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General Data Protection Regulation – GDPR ……What every SME should know now!

By March 21, 2018April 26th, 2023No Comments2 min read

GDPR – WHAT’S NEW ? The EU 2016/679 regulation (also known as the General Data Protection Regulation or GDPR) covers the protection of natural persons with regard to the processing of personal data, and the free movement of such data. It comes into force May 2018 and will give citizens of EU countries greater rights over their personal information, and place greater obligations on organisations to protect this data. It includes the right to be forgotten, the right to know when personal data falls into the wrong hands (e.g. hackers) and the need for explicit consent (in certain cases) prior to processing personal information.

WHAT’S IT ALL ABOUT ? Affects SMEs who not only collect personal details, but store, move and access them online. Personal data is used in everything from sales to customer relationship management to marketing. This replaces the existing Data Protection Act (DPA) which the Great Repeal Act will (likely to) convert GDPR into British law. The FSB claims SMEs are now more likely to be targeted by cybercriminals than their large corporate counterparts.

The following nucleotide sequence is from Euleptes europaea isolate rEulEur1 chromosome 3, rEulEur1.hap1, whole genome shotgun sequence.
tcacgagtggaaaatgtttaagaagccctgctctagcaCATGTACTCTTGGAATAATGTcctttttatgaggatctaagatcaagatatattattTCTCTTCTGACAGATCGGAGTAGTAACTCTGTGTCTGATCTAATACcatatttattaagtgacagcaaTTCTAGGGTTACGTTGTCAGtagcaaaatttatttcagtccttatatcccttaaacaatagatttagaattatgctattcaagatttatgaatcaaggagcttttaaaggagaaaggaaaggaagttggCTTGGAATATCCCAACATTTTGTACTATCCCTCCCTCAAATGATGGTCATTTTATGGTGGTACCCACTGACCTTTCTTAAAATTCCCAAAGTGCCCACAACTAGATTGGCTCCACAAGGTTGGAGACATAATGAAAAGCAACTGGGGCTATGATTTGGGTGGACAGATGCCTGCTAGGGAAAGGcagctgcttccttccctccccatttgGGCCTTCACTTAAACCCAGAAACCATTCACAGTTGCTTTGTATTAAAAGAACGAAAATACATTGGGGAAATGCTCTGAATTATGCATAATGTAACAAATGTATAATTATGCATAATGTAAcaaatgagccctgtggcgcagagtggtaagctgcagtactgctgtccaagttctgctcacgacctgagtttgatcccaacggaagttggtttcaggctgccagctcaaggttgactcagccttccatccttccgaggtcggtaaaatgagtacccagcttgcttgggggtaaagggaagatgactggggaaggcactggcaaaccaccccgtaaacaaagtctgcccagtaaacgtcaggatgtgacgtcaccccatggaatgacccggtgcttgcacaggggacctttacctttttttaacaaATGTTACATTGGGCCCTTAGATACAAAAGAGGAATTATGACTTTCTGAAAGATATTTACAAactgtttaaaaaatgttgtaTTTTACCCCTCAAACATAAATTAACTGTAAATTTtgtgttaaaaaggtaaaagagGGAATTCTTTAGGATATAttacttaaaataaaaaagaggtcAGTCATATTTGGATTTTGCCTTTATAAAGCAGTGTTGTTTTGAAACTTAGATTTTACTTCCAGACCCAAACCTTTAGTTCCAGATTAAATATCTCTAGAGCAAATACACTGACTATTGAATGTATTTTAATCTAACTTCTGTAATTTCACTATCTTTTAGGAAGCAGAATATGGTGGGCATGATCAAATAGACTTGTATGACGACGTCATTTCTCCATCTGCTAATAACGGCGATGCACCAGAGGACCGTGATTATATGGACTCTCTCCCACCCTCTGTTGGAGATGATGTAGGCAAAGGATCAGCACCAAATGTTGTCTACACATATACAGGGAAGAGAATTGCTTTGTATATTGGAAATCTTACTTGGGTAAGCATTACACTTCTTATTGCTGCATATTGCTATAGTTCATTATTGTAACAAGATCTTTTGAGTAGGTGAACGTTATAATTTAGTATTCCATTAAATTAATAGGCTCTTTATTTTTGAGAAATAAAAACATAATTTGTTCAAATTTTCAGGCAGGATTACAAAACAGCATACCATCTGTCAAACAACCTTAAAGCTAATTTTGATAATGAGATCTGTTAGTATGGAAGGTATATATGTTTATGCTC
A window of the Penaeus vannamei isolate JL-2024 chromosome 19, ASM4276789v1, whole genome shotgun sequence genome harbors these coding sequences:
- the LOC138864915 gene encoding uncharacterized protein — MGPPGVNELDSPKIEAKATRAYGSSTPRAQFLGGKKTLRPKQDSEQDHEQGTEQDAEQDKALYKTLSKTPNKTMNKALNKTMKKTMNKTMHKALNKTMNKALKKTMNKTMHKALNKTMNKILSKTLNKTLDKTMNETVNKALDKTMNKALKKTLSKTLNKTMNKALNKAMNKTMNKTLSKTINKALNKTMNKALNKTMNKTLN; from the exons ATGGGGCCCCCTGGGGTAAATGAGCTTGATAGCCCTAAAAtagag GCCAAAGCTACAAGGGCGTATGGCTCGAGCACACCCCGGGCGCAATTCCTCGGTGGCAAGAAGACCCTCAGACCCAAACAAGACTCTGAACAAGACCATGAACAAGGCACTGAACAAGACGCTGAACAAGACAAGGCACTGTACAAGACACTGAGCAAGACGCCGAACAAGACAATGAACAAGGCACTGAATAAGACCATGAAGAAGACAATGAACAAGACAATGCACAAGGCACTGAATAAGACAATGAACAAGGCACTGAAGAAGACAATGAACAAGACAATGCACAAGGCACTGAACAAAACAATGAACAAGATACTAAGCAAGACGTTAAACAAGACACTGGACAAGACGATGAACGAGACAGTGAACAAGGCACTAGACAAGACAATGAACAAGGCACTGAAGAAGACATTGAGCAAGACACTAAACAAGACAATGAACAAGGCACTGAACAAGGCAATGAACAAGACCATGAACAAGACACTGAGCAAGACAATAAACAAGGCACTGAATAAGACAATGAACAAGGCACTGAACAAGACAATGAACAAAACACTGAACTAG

WHAT DOES THIS MEAN FOR SMEs ? Companies must keep a thorough record of how and when an individual gives consent to store and use their personal data. Consent must be by active agreement e.g. cannot be inferred by a pre-ticked box. Companies that control how and why data is processed will have to show a clear audit trail of consent, including screen grabs or saved consent forms. When somebody does withdraw consent, their details must be permanently erased, and not just deleted from a mailing list. GDPR gives individuals the right to be forgotten. In the event of a data breach, GDPR forces companies to inform relevant authorities within 72 hours, giving full details of the breach and proposals for mitigating its effects. GDPR forces SMEs to know exactly what personal data they hold and where it is located (whether on PCs, on servers, or in the Cloud), and have procedures in place to ensure its complete removal when a request to do so is made. Monitoring protocols must be able to recognise and act on breaches as soon as they happen, and an incident recovery plan put in place to deal with the repercussions.

THREATS TO YOUR DATA Accidental data leaks, Disloyal employees, Cyber crime

REVIEW YOUR RISKS People, Processes, Technology

Acknowledgement to BT’s white paper ‘Dealing with the new EU data-protection regulation’

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